And this leads us to a passage from Edwards famous work Religious Affections, which I feel sheds much light on the subject of our current study - the light and heat of God as evidence of a true work of God in the life of a professing Christian:
"He who has no religious affection, is in a state of spiritual death, and is wholly destitute of the powerful, quickening, saving influences of the Spirit of God upon his heart. As there is no true religion, where there is nothing else but affection; so there is no true religion where there is no religious affection. As on the one hand, there must be light in the understanding, as well as an affected fervent heart, where there is heat without light, there can be nothing divine or heavenly in that heart; so on the other hand, where there is a kind of light without heat, a head stored with notions and speculation, with a cold and unaffected heart, there can be nothing divine in that light, that knowledge is no true spiritual knowledge of divine things. If the great things of religion are rightly understood, they will affect the heart...."
And so Edwards would have us understand that in the Christian sense, as light without heat, is no true light, so supposed knowledge and understanding of God, without love, is no true knowledge at all. Faith without works is death...and faith works through love. (James 2:20; Gal. 5:6)

Comments

barrywallace said…
I'd love to sit in on your study, Laurie. Are you lecturing, or have you developed discussion questions?

Regarding this post, I've always found Edwards' twin concepts of heat of light so helpful and compelling and so... biblical! It's often echoed, too, in the teaching of John Piper.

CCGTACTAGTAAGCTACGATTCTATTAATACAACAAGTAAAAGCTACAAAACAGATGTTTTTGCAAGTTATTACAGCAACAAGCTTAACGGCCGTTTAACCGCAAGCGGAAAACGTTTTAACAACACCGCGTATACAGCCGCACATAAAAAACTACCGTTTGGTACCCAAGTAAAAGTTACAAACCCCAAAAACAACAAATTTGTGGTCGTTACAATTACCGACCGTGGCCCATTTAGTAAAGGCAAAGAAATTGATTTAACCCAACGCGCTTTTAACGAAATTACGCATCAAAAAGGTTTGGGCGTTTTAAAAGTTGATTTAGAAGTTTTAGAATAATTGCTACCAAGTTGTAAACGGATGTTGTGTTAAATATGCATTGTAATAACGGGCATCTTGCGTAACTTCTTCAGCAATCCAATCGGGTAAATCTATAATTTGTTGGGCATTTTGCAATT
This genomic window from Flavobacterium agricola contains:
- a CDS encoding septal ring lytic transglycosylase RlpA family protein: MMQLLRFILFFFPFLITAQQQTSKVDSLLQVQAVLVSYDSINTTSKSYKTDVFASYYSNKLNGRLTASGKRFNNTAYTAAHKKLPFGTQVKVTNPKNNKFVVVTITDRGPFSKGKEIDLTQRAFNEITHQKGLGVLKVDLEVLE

Jessica Watson said…
This is excellent, Laurie. Edwards delves deeper into this subject more than any dead theologian I have read. I think we have the Marsden biography floating around here somewhere. Something else I need to get around to reading one of these days!
Laurie M. said…
Jess,
It took me three library checkouts before I finally broke down and bought my own copy. It was so packed with great stuff that I really needed to be able to write in it and make notes. I thoroughly enjoyed it. Besides its insights into Edwards, it offered a fascinating peek into pre-revolutionary New England. I do hope to pick up another bio of Edwards someday. Of all the "dead theologians" I've read, he's the one that I "click" with the most. He thinks in ways that really speak to me - perhaps that's why I've always had such an affinity for J. Piper as well.

Barry,
The first two posts in this series were the two parts of my lecture for the first class meeting. No one had begun the reading yet, so I lectured for that session. I hand out study guides with some basic questions to promote assimilation of the information, and space for the gals to write their comments or questions as they read. During class we work our way through the study guide in a guided discussion interspersed with brief teaching points on my part. If while I'm preparing I find a point I'd like to further unpack - like the one here - I will begin with a brief lecture before we begin working our way through the study questions. We've got a great little group of ladies, who seem very engaged with the text, and I think it's sizing up to be a profitable endeavor.

I'm a teacher, but not a natural born public speaker, if you know what I mean. I take some comfort, however, in the fact that both Edwards and Piper wrote out all their lectures before delivering them. (Edwards MEMORIZED his! But kept the text in some form before him just in case. Piper admits to reading his, but in such a way that it's not obvious.)
jessica Watson said…
Okay. I'm sold. especially since I live in New England. John and I keep saying we need to make a trip to Northhampton one of these days.